By Fred Donovan, HIT Infrastructure | February 7, 2019

Close to two-thirds of healthcare business leaders and investors said digital health is a strategic priority for them, with 63 percent planning to invest more in the future.

A full 83 percent of 441 respondents to a global survey by law firm Simmons & Simmons said that collaborations, such as consortiums and corporate joint ventures, are the best way to take advance of digital health opportunities in the next 12 months.

Seventy-nine percent of respondents said minority investments are the best way to seize opportunities, while 78 percent cited mergers and acquisitions as the best path, 70 percent said hiring staff with digital expertise is the best path, 65 percent cited building internal capability as the best bet, 66 percent said signing service contracts is the best way, and 59 percent said changing company culture and policies is the best way to seize opportunities.

Simmons & Simmons define digital health to cover the use of digital technologies for:

  • Healthcare processes, including clinician support software, healthcare institution management tools, patient records, and remote patient interaction and monitoring
  • Life sciences processes, including big data analytics for drug discovery, clinical trial management, and disease population purposes
  • Complementary patient-centric tools, including condition, treatment or wellness-related apps or social media and medication adherence tools

Digital health collaborations refer to commercial arrangements or corporate ventures between distinct organizations with the objective of realising an opportunity related to digital health.

Around 71 percent of organizations said they plan to increase investment in multiparty deals over the next three years, 66 percent plan to increase open-science collaborations, 65 percent intend to increase mergers and acquisitions, 64 percent will look for cross-sector/multi-industry collaborations, 64 percent will increase minority investments, 55 percent will increase bilateral and crossborder collaborations, and 52 percent will look to consortia with competitors to address industry-wide challenges.

Greater collaboration complexity often brings increased risk. Multiparty arrangements create a web of contractual, intellectual property, regulatory, competition, governance and cultural issues that must be carefully dealt with. The more parties that are involved, the more difficult it can be to settle disputes and the higher the barriers to success can be.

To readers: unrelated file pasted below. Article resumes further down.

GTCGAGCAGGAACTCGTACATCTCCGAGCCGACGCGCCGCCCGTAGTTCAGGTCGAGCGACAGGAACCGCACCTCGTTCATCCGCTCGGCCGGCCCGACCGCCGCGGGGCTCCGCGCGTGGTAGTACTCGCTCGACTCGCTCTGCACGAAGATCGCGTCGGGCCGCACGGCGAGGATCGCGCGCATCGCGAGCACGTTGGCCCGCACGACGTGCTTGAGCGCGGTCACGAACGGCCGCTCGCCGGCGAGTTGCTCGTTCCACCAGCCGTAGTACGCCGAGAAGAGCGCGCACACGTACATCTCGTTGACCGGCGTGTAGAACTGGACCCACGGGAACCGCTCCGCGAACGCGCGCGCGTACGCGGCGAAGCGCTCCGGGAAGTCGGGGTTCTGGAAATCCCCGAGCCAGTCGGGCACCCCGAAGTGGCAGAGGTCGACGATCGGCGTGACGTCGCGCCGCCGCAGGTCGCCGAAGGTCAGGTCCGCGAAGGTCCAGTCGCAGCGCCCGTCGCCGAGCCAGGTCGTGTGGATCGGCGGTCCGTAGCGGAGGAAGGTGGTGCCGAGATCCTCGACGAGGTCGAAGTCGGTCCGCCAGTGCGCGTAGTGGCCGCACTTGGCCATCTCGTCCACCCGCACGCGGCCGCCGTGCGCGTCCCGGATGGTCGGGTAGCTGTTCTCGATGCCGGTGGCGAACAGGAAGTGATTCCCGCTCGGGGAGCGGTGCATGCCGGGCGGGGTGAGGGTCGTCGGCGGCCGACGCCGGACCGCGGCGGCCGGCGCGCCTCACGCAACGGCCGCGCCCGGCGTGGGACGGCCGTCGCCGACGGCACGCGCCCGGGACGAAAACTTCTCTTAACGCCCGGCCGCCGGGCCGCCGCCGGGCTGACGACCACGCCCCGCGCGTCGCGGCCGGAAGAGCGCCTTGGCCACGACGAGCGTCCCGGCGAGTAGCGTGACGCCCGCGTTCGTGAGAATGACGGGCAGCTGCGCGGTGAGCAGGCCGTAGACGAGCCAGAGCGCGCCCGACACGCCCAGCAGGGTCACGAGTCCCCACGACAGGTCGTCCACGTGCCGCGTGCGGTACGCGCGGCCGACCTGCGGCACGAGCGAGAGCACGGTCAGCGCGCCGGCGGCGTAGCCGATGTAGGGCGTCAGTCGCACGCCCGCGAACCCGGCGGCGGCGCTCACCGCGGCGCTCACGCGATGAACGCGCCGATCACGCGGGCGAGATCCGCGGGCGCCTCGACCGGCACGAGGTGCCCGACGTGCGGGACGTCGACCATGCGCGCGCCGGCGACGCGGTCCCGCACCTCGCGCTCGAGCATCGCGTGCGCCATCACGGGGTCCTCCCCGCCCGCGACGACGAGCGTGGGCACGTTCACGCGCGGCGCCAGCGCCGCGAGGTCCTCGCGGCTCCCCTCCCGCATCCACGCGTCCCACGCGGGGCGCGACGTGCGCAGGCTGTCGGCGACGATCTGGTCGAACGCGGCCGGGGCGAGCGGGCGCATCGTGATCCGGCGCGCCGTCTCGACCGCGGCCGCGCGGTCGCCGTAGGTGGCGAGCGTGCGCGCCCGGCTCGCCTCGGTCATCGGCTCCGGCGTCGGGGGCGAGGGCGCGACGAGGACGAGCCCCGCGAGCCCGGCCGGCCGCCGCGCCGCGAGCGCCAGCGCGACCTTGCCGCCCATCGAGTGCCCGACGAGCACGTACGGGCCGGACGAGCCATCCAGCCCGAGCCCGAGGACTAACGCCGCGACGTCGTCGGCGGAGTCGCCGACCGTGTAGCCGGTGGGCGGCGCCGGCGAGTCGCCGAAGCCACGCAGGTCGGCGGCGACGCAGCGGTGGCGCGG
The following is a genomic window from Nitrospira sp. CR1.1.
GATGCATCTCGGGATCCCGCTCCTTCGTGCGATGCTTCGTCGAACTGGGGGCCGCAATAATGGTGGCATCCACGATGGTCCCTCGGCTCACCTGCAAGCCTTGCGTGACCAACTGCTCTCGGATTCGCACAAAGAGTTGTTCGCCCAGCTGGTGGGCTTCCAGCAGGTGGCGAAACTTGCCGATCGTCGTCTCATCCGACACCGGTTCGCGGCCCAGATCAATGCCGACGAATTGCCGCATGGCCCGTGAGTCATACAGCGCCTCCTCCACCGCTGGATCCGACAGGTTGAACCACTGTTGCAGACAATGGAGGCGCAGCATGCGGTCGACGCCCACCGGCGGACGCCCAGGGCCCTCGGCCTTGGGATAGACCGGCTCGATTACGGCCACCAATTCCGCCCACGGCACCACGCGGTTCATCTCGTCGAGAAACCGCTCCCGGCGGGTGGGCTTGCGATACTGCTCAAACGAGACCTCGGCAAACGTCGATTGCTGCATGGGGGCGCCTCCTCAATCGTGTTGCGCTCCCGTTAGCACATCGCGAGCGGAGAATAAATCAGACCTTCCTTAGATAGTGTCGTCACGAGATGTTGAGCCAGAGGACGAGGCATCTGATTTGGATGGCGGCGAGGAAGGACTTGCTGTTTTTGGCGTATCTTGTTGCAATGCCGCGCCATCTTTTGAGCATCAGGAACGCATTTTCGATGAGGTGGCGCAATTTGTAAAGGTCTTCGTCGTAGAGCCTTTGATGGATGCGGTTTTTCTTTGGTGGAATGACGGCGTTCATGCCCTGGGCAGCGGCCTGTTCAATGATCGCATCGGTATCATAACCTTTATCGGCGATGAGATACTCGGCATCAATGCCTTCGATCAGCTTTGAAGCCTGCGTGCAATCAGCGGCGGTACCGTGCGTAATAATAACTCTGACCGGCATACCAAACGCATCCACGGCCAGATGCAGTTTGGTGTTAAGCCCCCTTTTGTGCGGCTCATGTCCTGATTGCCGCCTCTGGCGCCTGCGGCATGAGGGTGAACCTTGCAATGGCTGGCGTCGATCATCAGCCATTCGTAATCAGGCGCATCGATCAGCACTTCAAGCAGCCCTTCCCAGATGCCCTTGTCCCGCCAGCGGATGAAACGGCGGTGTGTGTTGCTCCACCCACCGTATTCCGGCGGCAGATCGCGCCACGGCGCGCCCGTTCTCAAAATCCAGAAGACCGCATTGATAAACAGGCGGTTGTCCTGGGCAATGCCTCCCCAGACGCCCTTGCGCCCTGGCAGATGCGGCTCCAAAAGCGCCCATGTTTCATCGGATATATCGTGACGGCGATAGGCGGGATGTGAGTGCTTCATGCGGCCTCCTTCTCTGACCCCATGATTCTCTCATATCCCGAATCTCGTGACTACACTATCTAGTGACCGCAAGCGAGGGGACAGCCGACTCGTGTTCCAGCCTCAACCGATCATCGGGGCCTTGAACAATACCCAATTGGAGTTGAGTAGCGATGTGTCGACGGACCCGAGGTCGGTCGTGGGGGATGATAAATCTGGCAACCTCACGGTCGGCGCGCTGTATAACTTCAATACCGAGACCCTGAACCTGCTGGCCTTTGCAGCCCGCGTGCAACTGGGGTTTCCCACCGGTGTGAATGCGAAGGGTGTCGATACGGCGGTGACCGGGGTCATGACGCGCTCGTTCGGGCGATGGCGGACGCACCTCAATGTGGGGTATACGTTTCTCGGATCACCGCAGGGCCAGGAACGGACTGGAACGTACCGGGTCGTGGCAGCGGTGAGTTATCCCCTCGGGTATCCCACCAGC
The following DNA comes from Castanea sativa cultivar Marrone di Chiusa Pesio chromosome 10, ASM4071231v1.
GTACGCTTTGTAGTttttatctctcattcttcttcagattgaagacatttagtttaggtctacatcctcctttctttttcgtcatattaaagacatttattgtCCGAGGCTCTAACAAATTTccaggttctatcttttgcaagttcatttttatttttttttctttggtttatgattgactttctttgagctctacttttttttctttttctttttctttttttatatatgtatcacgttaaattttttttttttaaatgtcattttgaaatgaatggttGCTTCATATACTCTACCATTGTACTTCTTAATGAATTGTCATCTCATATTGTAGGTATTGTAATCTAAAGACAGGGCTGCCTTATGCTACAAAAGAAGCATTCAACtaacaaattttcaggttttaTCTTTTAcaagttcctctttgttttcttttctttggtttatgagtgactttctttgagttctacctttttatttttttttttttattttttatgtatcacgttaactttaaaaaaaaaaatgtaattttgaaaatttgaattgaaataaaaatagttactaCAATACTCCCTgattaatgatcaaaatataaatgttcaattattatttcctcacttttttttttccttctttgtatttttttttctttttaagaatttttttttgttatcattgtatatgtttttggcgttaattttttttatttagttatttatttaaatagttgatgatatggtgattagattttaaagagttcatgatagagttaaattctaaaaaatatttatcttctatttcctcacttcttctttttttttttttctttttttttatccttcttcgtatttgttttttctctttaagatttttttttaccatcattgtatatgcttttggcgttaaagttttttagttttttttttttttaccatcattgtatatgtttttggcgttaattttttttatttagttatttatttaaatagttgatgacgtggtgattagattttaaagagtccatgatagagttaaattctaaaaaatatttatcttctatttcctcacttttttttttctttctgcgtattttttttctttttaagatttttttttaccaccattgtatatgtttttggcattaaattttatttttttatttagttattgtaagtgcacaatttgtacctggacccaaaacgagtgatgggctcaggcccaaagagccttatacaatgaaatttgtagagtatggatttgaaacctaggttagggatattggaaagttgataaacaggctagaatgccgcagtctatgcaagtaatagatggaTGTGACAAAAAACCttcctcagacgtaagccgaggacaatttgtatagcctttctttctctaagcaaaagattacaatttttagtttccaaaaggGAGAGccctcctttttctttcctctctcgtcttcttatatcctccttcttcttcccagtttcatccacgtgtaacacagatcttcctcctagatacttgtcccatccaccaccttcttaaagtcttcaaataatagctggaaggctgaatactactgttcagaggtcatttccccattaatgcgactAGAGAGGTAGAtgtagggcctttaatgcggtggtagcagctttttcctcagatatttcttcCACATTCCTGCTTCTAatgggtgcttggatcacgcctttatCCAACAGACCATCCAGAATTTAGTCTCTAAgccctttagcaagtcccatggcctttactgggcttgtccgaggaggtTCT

Only one-third of collaborations achieve their goals. Simmons & Simmons’ research shows that organizations not only struggle to find the right partners to work with, but also struggle to forge successful relationships.

According to the survey, only 34 percent of their collaborations achieved objectives, only 11 percent of collaboration and investment proposals that cross organizations’ desks enter detailed due diligence, and only 4 percent are executed.

The study identified eight barriers to successful collaborations: lack of direction, siloed thinking, IP complexities, data insecurity, uncertain market access, product liability issues, divergent objectives, and cultural clashes.

“This report has provided some very interesting and sometimes surprising insights into digital health and the challenges and opportunities associated with collaborations and investments in this space. While historically two thirds of digital health collaborations have failed, well prepared organizations and investors will be in a good position to execute successful and transformative transactions,” said Simmons & Simmons Corporate Partner Jocelyn Ormond.

Addressing regulatory matters, data protection and cyber security, product liability, intellectual property, cultural issues, and structuring and governance is critical to the success of collaborations. Anticipating these issues early can help deliver more successful collaborations and help companies survive the digital revolution and investors to secure strong returns, according to Simmons & Simmons.

“Our report highlights that cross-sector collaboration is driving the development and delivery of exciting new digital technologies which are challenging traditional business models and have the potential to transform healthcare globally,” concluded Simmons & Simmons IP/Regulatory Partner Michael Gavey.

Original Article